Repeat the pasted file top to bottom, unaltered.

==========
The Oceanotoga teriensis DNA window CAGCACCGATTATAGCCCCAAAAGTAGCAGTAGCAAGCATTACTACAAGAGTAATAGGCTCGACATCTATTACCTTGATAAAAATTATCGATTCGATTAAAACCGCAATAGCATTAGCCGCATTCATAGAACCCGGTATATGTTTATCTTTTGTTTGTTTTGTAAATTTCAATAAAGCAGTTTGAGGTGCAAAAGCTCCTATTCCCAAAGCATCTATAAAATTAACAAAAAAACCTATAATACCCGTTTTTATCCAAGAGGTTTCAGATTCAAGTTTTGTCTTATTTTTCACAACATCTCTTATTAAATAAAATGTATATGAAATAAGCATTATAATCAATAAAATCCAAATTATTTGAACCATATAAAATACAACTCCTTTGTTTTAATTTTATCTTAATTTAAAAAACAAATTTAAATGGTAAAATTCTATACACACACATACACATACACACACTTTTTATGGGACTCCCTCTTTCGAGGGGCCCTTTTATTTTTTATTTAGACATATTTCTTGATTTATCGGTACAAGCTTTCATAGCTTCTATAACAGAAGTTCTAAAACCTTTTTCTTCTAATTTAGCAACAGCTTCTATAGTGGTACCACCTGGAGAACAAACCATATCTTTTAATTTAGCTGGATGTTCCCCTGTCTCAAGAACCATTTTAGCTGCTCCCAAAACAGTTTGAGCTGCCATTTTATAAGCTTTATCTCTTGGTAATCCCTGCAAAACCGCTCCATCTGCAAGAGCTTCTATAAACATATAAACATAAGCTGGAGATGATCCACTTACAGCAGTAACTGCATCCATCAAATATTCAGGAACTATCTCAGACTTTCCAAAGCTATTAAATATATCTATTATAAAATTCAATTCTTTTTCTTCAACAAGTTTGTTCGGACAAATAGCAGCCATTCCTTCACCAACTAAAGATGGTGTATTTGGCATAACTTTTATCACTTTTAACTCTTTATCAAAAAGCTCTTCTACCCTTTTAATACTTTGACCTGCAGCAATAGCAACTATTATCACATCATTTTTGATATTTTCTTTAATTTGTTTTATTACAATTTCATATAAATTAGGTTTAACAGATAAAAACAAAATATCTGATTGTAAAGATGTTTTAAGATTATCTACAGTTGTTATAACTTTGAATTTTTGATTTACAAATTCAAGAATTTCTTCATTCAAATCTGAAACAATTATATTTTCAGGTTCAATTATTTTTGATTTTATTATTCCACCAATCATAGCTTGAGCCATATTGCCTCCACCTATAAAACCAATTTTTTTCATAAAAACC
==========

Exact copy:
The Oceanotoga teriensis DNA window CAGCACCGATTATAGCCCCAAAAGTAGCAGTAGCAAGCATTACTACAAGAGTAATAGGCTCGACATCTATTACCTTGATAAAAATTATCGATTCGATTAAAACCGCAATAGCATTAGCCGCATTCATAGAACCCGGTATATGTTTATCTTTTGTTTGTTTTGTAAATTTCAATAAAGCAGTTTGAGGTGCAAAAGCTCCTATTCCCAAAGCATCTATAAAATTAACAAAAAAACCTATAATACCCGTTTTTATCCAAGAGGTTTCAGATTCAAGTTTTGTCTTATTTTTCACAACATCTCTTATTAAATAAAATGTATATGAAATAAGCATTATAATCAATAAAATCCAAATTATTTGAACCATATAAAATACAACTCCTTTGTTTTAATTTTATCTTAATTTAAAAAACAAATTTAAATGGTAAAATTCTATACACACACATACACATACACACACTTTTTATGGGACTCCCTCTTTCGAGGGGCCCTTTTATTTTTTATTTAGACATATTTCTTGATTTATCGGTACAAGCTTTCATAGCTTCTATAACAGAAGTTCTAAAACCTTTTTCTTCTAATTTAGCAACAGCTTCTATAGTGGTACCACCTGGAGAACAAACCATATCTTTTAATTTAGCTGGATGTTCCCCTGTCTCAAGAACCATTTTAGCTGCTCCCAAAACAGTTTGAGCTGCCATTTTATAAGCTTTATCTCTTGGTAATCCCTGCAAAACCGCTCCATCTGCAAGAGCTTCTATAAACATATAAACATAAGCTGGAGATGATCCACTTACAGCAGTAACTGCATCCATCAAATATTCAGGAACTATCTCAGACTTTCCAAAGCTATTAAATATATCTATTATAAAATTCAATTCTTTTTCTTCAACAAGTTTGTTCGGACAAATAGCAGCCATTCCTTCACCAACTAAAGATGGTGTATTTGGCATAACTTTTATCACTTTTAACTCTTTATCAAAAAGCTCTTCTACCCTTTTAATACTTTGACCTGCAGCAATAGCAACTATTATCACATCATTTTTGATATTTTCTTTAATTTGTTTTATTACAATTTCATATAAATTAGGTTTAACAGATAAAAACAAAATATCTGATTGTAAAGATGTTTTAAGATTATCTACAGTTGTTATAACTTTGAATTTTTGATTTACAAATTCAAGAATTTCTTCATTCAAATCTGAAACAATTATATTTTCAGGTTCAATTATTTTTGATTTTATTATTCCACCAATCATAGCTTGAGCCATATTGCCTCCACCTATAAAACCAATTTTTTTCATAAAAACC